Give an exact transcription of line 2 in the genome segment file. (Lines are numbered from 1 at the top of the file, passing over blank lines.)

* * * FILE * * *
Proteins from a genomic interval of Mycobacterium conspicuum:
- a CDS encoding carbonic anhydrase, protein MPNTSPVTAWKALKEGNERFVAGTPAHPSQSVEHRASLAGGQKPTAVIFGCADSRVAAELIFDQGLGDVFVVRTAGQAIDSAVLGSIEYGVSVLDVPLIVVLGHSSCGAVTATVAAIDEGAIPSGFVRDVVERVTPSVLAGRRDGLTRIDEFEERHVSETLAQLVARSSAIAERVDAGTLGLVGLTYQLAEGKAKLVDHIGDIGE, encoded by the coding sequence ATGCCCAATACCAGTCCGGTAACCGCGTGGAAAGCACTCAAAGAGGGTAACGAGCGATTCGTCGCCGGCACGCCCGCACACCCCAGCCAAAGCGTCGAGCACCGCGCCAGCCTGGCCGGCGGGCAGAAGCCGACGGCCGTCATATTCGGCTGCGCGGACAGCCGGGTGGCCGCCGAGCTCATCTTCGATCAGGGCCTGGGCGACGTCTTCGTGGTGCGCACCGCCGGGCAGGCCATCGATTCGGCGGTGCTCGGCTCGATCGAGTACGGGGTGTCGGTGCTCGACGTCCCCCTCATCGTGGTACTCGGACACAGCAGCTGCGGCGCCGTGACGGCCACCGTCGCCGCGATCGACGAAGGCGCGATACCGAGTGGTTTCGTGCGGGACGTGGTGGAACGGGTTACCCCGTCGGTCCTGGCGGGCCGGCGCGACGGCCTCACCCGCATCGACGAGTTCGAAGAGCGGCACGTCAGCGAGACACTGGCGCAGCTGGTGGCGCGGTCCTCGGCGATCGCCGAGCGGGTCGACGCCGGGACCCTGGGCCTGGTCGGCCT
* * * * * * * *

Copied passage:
- a CDS encoding carbonic anhydrase, protein MPNTSPVTAWKALKEGNERFVAGTPAHPSQSVEHRASLAGGQKPTAVIFGCADSRVAAELIFDQGLGDVFVVRTAGQAIDSAVLGSIEYGVSVLDVPLIVVLGHSSCGAVTATVAAIDEGAIPSGFVRDVVERVTPSVLAGRRDGLTRIDEFEERHVSETLAQLVARSSAIAERVDAGTLGLVGLTYQLAEGKAKLVDHIGDIGE, encoded by the coding sequence ATGCCCAATACCAGTCCGGTAACCGCGTGGAAAGCACTCAAAGAGGGTAACGAGCGATTCGTCGCCGGCACGCCCGCACACCCCAGCCAAAGCGTCGAGCACCGCGCCAGCCTGGCCGGCGGGCAGAAGCCGACGGCCGTCATATTCGGCTGCGCGGACAGCCGGGTGGCCGCCGAGCTCATCTTCGATCAGGGCCTGGGCGACGTCTTCGTGGTGCGCACCGCCGGGCAGGCCATCGATTCGGCGGTGCTCGGCTCGATCGAGTACGGGGTGTCGGTGCTCGACGTCCCCCTCATCGTGGTACTCGGACACAGCAGCTGCGGCGCCGTGACGGCCACCGTCGCCGCGATCGACGAAGGCGCGATACCGAGTGGTTTCGTGCGGGACGTGGTGGAACGGGTTACCCCGTCGGTCCTGGCGGGCCGGCGCGACGGCCTCACCCGCATCGACGAGTTCGAAGAGCGGCACGTCAGCGAGACACTGGCGCAGCTGGTGGCGCGGTCCTCGGCGATCGCCGAGCGGGTCGACGCCGGGACCCTGGGCCTGGTCGGCCT